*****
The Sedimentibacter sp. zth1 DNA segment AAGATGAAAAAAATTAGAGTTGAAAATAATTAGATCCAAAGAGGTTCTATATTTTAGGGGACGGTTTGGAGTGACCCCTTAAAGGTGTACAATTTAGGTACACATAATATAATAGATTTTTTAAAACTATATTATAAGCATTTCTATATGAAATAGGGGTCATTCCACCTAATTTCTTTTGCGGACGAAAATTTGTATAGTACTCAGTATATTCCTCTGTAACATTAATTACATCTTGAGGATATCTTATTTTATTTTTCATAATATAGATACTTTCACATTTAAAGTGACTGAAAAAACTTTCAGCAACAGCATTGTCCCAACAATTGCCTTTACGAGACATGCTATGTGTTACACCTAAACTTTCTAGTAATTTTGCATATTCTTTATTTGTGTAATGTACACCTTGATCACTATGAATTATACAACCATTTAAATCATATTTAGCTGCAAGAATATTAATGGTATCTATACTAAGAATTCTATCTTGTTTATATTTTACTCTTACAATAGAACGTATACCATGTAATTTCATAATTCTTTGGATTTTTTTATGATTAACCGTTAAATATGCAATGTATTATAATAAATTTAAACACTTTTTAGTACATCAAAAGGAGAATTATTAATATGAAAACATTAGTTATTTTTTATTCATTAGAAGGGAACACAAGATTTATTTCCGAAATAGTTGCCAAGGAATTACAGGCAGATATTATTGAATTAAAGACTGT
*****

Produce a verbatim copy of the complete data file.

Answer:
The Sedimentibacter sp. zth1 DNA segment AAGATGAAAAAAATTAGAGTTGAAAATAATTAGATCCAAAGAGGTTCTATATTTTAGGGGACGGTTTGGAGTGACCCCTTAAAGGTGTACAATTTAGGTACACATAATATAATAGATTTTTTAAAACTATATTATAAGCATTTCTATATGAAATAGGGGTCATTCCACCTAATTTCTTTTGCGGACGAAAATTTGTATAGTACTCAGTATATTCCTCTGTAACATTAATTACATCTTGAGGATATCTTATTTTATTTTTCATAATATAGATACTTTCACATTTAAAGTGACTGAAAAAACTTTCAGCAACAGCATTGTCCCAACAATTGCCTTTACGAGACATGCTATGTGTTACACCTAAACTTTCTAGTAATTTTGCATATTCTTTATTTGTGTAATGTACACCTTGATCACTATGAATTATACAACCATTTAAATCATATTTAGCTGCAAGAATATTAATGGTATCTATACTAAGAATTCTATCTTGTTTATATTTTACTCTTACAATAGAACGTATACCATGTAATTTCATAATTCTTTGGATTTTTTTATGATTAACCGTTAAATATGCAATGTATTATAATAAATTTAAACACTTTTTAGTACATCAAAAGGAGAATTATTAATATGAAAACATTAGTTATTTTTTATTCATTAGAAGGGAACACAAGATTTATTTCCGAAATAGTTGCCAAGGAATTACAGGCAGATATTATTGAATTAAAGACTGT